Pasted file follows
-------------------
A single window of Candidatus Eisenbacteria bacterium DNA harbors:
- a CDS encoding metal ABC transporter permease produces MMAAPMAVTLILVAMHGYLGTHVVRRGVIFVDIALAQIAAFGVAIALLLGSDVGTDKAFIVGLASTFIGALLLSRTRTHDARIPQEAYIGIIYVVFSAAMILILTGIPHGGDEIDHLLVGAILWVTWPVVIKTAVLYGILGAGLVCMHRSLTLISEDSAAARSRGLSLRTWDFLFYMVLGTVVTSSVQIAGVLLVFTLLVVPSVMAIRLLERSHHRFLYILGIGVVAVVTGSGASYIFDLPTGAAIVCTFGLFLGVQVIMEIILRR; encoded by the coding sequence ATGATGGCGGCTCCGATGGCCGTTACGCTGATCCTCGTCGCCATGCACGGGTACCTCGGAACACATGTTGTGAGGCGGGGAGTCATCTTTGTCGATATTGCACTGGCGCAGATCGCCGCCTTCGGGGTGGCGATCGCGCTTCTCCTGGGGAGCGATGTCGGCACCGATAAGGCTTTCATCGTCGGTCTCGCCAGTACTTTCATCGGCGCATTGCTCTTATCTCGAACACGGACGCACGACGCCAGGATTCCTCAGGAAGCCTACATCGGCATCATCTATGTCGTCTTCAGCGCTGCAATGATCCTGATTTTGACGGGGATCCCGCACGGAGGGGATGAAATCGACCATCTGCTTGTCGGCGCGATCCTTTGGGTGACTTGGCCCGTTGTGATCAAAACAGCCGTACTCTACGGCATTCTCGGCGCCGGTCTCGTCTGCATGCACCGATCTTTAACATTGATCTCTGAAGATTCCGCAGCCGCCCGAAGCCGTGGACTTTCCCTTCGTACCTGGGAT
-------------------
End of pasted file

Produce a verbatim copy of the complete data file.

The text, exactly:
A single window of Candidatus Eisenbacteria bacterium DNA harbors:
- a CDS encoding metal ABC transporter permease produces MMAAPMAVTLILVAMHGYLGTHVVRRGVIFVDIALAQIAAFGVAIALLLGSDVGTDKAFIVGLASTFIGALLLSRTRTHDARIPQEAYIGIIYVVFSAAMILILTGIPHGGDEIDHLLVGAILWVTWPVVIKTAVLYGILGAGLVCMHRSLTLISEDSAAARSRGLSLRTWDFLFYMVLGTVVTSSVQIAGVLLVFTLLVVPSVMAIRLLERSHHRFLYILGIGVVAVVTGSGASYIFDLPTGAAIVCTFGLFLGVQVIMEIILRR; encoded by the coding sequence ATGATGGCGGCTCCGATGGCCGTTACGCTGATCCTCGTCGCCATGCACGGGTACCTCGGAACACATGTTGTGAGGCGGGGAGTCATCTTTGTCGATATTGCACTGGCGCAGATCGCCGCCTTCGGGGTGGCGATCGCGCTTCTCCTGGGGAGCGATGTCGGCACCGATAAGGCTTTCATCGTCGGTCTCGCCAGTACTTTCATCGGCGCATTGCTCTTATCTCGAACACGGACGCACGACGCCAGGATTCCTCAGGAAGCCTACATCGGCATCATCTATGTCGTCTTCAGCGCTGCAATGATCCTGATTTTGACGGGGATCCCGCACGGAGGGGATGAAATCGACCATCTGCTTGTCGGCGCGATCCTTTGGGTGACTTGGCCCGTTGTGATCAAAACAGCCGTACTCTACGGCATTCTCGGCGCCGGTCTCGTCTGCATGCACCGATCTTTAACATTGATCTCTGAAGATTCCGCAGCCGCCCGAAGCCGTGGACTTTCCCTTCGTACCTGGGAT